Dirofilaria immitis is a nematode, intravascular parasite that lives in bloodstream of host, usually pulmonary vessels. Prepatent period is at least 6–7 months in definitive hosts. The maturation of organisms in mosquitoes is temperature dependant, and over 14°C is needed. When mosquitoes feed on the blood of an infected dog, they ingest first-stage (L1) larvae (microfilariae), which are produced over many years by the mature heartworm in the dog. Within the mosquito, larvae mature from stage 1 to stage 3. Most of their development takes place in the Malphigian tubes of the mosquito. Once developed to the infective (L3) larval stage, they migrate through the body to the head cavities of the mosquito, where they wait to infect another host by leaving the mosquito during the blood meal. The prepatent period between initial infection of the dog and the maturation of the worms into adults living in the heart takes 6 to 7 months in dogs. The (L3) larvae of heartworms deposited by the mosquito into dog’s skin grow for a week or two and then molt to the next larval stage (L4) under the skin at the site of the mosquito bite. Then they migrate to the muscles of the chest and abdomen, and 45 to 60 days after infection, they molt to the next larval stage (L5). Between 75 and 120 days after infection, these immature heartworms then enter the bloodstream and are carried through the heart to reside in the pulmonary artery. Over the next 3 to 4 months, they increase in size. Seven months after infection, the adult worms have mated, which has a consequence of the appearance of microfilariae in the blood stream of the host. Microfilariae may circulate in the bloodstream for up to 2 years, and be taken by a bloodsucking mosquito. The extrinsic incubation period required to reach the stage when microfilariae become transmittable to another host can vary from 2 to 6 weeks, depending on the temperature. It is possible that there are no evident clinical symptoms in a host for even a year after infection. In humans, Dirofilaria immitis never reaches the adult stage, and they can never be found in the heart of humans because humans are accidental hosts [34] (Figure 2).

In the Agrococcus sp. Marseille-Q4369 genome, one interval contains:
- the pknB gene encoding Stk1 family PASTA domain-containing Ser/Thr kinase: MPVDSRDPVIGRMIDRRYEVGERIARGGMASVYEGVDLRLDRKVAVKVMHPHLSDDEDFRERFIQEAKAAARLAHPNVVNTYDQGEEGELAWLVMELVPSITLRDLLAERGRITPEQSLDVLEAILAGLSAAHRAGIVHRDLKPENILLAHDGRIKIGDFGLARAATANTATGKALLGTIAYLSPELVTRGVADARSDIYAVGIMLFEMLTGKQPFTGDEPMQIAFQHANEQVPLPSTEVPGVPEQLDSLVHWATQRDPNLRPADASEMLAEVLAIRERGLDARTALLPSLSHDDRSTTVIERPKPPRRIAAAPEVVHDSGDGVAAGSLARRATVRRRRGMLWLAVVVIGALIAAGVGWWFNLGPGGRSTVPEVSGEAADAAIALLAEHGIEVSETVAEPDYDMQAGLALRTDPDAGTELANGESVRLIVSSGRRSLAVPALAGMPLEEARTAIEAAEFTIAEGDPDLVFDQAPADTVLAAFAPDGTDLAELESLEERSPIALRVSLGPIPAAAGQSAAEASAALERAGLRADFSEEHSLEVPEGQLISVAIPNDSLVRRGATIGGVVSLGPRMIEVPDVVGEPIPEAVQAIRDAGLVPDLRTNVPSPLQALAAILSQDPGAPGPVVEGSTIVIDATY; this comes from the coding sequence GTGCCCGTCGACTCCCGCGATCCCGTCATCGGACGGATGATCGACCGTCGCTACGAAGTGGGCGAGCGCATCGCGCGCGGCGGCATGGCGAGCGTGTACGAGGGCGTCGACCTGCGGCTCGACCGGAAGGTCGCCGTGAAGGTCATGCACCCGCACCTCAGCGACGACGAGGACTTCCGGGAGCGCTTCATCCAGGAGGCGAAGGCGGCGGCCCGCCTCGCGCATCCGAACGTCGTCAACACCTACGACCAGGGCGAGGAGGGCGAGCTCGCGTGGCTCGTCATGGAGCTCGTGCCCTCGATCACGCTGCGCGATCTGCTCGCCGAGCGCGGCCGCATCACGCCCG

Dirofilariosis in dogs is most frequently located in the right side of the heart, pulmonal arteries, and rarely in the lungs. Clinical symptoms in dogs are unspecific: lethargy, weakness, fatigue, exercise intolerance, dyspnea, cough, anorexia, weight loss, vomiting, diarrhea, collapse, seizures, and sudden death.